As David, and Charles Kuralt, noted it's possible to stay on big highways and not see much of anything. Whenever we pass an interesting looking dirt road, David gets a little gleam in his eye. Usually we just travel on though. We have some place to be, not enough time to explore. With our change in plans due to the road to the North Rim being closed, we had a little unexpected time. Enough time to check out this narrow steep road call Burma Road.So off we went. We met one car full of young men going the other way, but that was the only other sign of life for quite a while.
The truck cooperatively posed for a few pictures.
We saw a sign noting that this was a burned area and to watch for fallen trees. We soon came upon a national forest employee who was working on clearing some trees from the road. He was very friendly, and answered all of our questions. He told us that the fire had been in 2006, and that every time the wind blows, a new set of burned trees fall. Sure enough, just a little way up the road a large pine had fallen and was blocking the road. Not deterred, David winched it out of the way while I walked around in the woods thinking how it smell like a campfire.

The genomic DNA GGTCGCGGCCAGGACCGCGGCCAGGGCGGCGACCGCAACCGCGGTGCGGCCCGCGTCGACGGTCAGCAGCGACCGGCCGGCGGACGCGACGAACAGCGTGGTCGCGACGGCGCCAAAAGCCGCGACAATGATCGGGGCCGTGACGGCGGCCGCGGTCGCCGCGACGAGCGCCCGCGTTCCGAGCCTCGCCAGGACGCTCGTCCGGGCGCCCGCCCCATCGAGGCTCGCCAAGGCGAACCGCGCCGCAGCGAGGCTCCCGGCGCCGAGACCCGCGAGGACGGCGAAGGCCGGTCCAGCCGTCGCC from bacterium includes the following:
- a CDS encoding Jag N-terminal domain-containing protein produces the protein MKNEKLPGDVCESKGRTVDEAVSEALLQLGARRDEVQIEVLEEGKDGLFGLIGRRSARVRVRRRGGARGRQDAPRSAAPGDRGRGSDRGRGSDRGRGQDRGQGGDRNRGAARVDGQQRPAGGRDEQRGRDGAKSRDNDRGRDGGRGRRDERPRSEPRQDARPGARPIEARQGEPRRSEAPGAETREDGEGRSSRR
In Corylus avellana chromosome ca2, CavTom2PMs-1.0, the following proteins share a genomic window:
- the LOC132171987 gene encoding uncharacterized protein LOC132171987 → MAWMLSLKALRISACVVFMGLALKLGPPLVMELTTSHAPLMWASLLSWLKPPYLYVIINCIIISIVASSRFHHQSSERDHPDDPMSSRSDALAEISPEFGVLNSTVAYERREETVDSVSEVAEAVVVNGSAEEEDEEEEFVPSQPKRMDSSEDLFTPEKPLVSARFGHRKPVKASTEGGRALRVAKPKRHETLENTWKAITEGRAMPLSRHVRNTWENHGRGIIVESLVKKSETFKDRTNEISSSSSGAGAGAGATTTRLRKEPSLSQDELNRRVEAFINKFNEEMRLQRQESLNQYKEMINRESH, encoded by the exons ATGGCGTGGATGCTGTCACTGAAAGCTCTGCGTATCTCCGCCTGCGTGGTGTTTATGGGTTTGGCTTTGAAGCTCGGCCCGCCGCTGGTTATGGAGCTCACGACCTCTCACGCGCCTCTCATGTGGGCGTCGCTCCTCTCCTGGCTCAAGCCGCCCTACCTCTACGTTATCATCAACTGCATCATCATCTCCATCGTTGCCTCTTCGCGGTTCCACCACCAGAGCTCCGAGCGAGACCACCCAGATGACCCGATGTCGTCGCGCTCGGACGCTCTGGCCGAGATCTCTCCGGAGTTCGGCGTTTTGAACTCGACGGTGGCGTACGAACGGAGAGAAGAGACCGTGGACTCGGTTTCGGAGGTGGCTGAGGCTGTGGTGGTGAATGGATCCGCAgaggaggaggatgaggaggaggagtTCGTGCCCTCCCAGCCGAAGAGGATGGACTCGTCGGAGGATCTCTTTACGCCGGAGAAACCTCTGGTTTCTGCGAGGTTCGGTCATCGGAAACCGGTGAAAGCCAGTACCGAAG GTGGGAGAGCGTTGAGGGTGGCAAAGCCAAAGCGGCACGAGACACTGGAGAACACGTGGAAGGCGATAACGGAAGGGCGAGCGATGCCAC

Here's a shot of some of the burned area. It was very strange to look across and see a whole hill's worth of trees blackened.
The fallen tree didn't slow us down much and we are almost at the end of the road where it would drop us back at a highway when we encountered snow. David worked and got us through a large patch of wet, heavy snow, but as we reached the top of the road, we could see that we couldn't make it to the highway that way. We turned around and headed back down. Even though we were retracing our steps, everything sure looked different from the other direction!